Turtles lay a hundred eggs, cover them with sand, wish them luck, and head back to sea. Heartless reptiles. We humans tend to prefer warm-blooded, warm-hearted animals (such as bears, chimps, and penguins) that nurture their young and even appear to love them.

Do you sometimes feel that God is heartless? Sure, He rescued us, showing grace when we were born again—but are we now on our own, abandoned like a pile of hapless turtle eggs?

In Future Grace John Piper writes that we can daily depend upon our Heavenly Father’s unfailing, loving care. Yes, we were saved by faith in His grace, but we also need to live by faith in His grace to us, relying on Him to hear us and care for us today, tomorrow, and every day of our future.

Years ago, as I drove our daughter somewhere, she said, “This isn’t the way Mom goes.” I had been reading Future Grace, so I asked her, “Do you trust me?” She replied, “Yes, but...” So I said, “Mom goes another way, but wait and see—I’ll get you there.”

If we say we’re going to do something, we really don’t like anyone doubting our abilities or intentions, do we? “Relax. Just trust me. Everything’s going to be okay—you’re with Dad.”

Our Heavenly Father is like that, only more so. Unlike human fathers, however, He’s not insecure about what we think of Him. He knows that He is utterly reliable and good, and that we are infinitely better off when we depend on Him, trusting in His future grace.

“The LORD delights in those who honor Him, who put their hope in His unfailing love.” (Psalm 147:11)

Piper writes that faith in God’s future grace means trusting in, and acting upon, the unshakeable goodness of God. Even when—like a football coach or a surgeon—He gets rough with us, God is kind and has our best in mind. We can trust Him.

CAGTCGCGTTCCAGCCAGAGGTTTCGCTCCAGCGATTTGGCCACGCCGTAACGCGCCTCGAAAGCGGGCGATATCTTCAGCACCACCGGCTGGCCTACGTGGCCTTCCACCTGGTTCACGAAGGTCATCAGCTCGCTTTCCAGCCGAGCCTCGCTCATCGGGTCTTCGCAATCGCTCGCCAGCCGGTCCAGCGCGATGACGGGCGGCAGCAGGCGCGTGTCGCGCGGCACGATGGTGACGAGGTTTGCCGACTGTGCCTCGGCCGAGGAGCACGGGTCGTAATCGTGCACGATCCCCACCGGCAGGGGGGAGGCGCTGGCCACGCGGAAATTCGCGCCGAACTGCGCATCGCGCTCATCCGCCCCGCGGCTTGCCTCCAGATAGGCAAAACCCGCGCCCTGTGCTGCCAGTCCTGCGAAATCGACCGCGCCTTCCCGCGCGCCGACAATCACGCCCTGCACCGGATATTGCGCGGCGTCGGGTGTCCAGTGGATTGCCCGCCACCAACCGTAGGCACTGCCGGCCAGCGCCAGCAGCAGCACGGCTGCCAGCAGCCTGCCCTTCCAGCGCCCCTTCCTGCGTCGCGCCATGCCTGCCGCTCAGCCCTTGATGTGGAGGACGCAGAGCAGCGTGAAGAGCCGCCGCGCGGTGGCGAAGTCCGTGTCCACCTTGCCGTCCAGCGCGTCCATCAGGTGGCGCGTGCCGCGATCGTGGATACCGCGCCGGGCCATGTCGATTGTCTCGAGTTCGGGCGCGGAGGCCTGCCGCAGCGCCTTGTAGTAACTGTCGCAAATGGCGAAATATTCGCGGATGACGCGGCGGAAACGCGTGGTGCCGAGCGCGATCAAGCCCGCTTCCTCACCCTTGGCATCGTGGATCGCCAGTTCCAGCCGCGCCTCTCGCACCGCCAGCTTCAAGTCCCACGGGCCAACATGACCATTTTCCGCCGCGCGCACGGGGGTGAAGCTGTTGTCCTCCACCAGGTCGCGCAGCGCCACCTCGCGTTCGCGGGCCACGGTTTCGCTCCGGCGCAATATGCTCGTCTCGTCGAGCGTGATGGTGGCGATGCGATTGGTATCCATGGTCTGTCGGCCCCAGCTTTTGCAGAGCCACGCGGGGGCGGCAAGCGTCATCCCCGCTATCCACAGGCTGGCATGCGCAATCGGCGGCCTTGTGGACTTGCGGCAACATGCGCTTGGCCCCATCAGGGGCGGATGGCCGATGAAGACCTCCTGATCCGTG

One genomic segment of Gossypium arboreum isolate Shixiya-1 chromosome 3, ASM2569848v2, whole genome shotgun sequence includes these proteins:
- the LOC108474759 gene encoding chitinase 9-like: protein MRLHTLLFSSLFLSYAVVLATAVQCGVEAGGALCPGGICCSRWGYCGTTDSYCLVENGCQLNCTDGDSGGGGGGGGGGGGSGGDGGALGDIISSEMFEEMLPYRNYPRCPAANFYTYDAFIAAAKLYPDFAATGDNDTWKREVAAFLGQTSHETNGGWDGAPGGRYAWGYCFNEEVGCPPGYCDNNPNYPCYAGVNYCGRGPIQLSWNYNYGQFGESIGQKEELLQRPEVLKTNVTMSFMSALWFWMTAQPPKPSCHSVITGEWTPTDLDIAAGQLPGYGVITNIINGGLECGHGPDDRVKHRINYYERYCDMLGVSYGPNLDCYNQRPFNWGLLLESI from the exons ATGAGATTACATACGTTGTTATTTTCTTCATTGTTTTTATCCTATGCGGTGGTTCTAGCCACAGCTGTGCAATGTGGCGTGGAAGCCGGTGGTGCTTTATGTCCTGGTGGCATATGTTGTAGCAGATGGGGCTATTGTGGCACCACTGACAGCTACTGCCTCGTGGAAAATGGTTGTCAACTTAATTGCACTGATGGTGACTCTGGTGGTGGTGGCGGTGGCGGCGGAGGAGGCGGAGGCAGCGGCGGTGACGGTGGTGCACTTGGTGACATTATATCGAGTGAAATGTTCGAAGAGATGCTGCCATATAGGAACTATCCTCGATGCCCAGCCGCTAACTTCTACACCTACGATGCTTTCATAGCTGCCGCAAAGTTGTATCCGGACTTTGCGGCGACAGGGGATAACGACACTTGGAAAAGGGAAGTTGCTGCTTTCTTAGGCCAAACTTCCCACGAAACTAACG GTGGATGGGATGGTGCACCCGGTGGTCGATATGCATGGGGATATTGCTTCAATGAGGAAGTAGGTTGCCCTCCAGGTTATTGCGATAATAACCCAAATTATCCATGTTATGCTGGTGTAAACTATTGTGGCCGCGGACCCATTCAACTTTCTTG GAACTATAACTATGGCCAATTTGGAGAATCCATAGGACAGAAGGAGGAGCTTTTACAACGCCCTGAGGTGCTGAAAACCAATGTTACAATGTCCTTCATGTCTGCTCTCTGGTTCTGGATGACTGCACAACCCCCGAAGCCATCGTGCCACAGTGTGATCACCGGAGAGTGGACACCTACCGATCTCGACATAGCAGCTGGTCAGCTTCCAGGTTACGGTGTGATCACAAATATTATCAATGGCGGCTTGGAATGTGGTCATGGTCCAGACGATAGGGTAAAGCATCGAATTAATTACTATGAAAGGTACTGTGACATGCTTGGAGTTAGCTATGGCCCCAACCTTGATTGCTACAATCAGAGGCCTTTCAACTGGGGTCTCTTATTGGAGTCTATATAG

“If God did not spare His own Son, but gave Him up for us, won’t He also give us everything else?” (Romans 8:32).

Most sins say, “No, He won’t.” Lust says God doesn’t understand how difficult it is to resist sexual desire; you need ‘free love’ or porn for that. Greed says God won’t satisfy you with Himself and His gifts; you need more money or stuff. Revenge says God won’t give you justice; you have to go get it yourself.

Using Scripture, Piper argues that sin is usually really a matter of not trusting in God’s good care. Could it be that “whatever is not of faith is sin”? (Romans 14:23)

John Piper’s Future Grace is a rich book, and worthy of very careful attention. Piper pastors Bethlehem Baptist Church in Minneapolis. You can see his many other books and listen to or download countless sermons at DesiringGod.org. His book by that name (Desiring God) emphasizes that it’s okay to pursue God for the pleasure we find in Him (Psalm 16:11). He has also written biographies, books about missions, the pastorate, marriage, theology and more—but especially about delighting in God Himself. When you walk with God, His delights are beyond comprehension. Heaven will be infinite joy, yes, but (along with promised suffering) we can also expect deep joys here, too.

Favorite quote: “God is most glorified in us when we are most satisfied in Him.”

(Future Grace has been made available for check-out from the ABEFC library, along with other titles in The Bookshelf.)